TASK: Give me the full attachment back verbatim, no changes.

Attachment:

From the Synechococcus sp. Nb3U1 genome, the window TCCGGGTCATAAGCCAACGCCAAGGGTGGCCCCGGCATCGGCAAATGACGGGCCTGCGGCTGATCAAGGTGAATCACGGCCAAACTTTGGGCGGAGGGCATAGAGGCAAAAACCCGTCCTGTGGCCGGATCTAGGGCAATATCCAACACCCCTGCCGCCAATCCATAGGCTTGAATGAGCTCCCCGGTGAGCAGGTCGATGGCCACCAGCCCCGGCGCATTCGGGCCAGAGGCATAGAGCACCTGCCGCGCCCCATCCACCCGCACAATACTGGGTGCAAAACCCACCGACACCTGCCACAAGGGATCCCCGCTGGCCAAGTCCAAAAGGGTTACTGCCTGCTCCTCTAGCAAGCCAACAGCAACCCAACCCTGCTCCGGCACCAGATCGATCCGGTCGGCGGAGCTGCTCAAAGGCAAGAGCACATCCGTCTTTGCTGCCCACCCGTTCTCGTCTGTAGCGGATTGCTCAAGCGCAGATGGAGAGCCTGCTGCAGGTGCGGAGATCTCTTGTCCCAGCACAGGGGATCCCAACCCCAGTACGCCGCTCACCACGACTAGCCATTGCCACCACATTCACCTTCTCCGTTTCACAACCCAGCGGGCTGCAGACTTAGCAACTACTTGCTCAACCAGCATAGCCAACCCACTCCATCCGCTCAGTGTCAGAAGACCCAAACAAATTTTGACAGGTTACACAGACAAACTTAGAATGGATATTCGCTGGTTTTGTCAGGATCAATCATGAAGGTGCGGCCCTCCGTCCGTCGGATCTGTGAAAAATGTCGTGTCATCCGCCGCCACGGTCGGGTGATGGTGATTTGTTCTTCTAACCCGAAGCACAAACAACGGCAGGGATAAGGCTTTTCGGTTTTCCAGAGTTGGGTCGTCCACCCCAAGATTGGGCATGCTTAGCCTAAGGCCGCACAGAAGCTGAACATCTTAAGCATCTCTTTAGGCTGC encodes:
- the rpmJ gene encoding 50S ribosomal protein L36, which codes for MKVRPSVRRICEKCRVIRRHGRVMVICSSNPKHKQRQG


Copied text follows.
From the Synechococcus sp. Nb3U1 genome, the window TCCGGGTCATAAGCCAACGCCAAGGGTGGCCCCGGCATCGGCAAATGACGGGCCTGCGGCTGATCAAGGTGAATCACGGCCAAACTTTGGGCGGAGGGCATAGAGGCAAAAACCCGTCCTGTGGCCGGATCTAGGGCAATATCCAACACCCCTGCCGCCAATCCATAGGCTTGAATGAGCTCCCCGGTGAGCAGGTCGATGGCCACCAGCCCCGGCGCATTCGGGCCAGAGGCATAGAGCACCTGCCGCGCCCCATCCACCCGCACAATACTGGGTGCAAAACCCACCGACACCTGCCACAAGGGATCCCCGCTGGCCAAGTCCAAAAGGGTTACTGCCTGCTCCTCTAGCAAGCCAACAGCAACCCAACCCTGCTCCGGCACCAGATCGATCCGGTCGGCGGAGCTGCTCAAAGGCAAGAGCACATCCGTCTTTGCTGCCCACCCGTTCTCGTCTGTAGCGGATTGCTCAAGCGCAGATGGAGAGCCTGCTGCAGGTGCGGAGATCTCTTGTCCCAGCACAGGGGATCCCAACCCCAGTACGCCGCTCACCACGACTAGCCATTGCCACCACATTCACCTTCTCCGTTTCACAACCCAGCGGGCTGCAGACTTAGCAACTACTTGCTCAACCAGCATAGCCAACCCACTCCATCCGCTCAGTGTCAGAAGACCCAAACAAATTTTGACAGGTTACACAGACAAACTTAGAATGGATATTCGCTGGTTTTGTCAGGATCAATCATGAAGGTGCGGCCCTCCGTCCGTCGGATCTGTGAAAAATGTCGTGTCATCCGCCGCCACGGTCGGGTGATGGTGATTTGTTCTTCTAACCCGAAGCACAAACAACGGCAGGGATAAGGCTTTTCGGTTTTCCAGAGTTGGGTCGTCCACCCCAAGATTGGGCATGCTTAGCCTAAGGCCGCACAGAAGCTGAACATCTTAAGCATCTCTTTAGGCTGC encodes:
- the rpmJ gene encoding 50S ribosomal protein L36, which codes for MKVRPSVRRICEKCRVIRRHGRVMVICSSNPKHKQRQG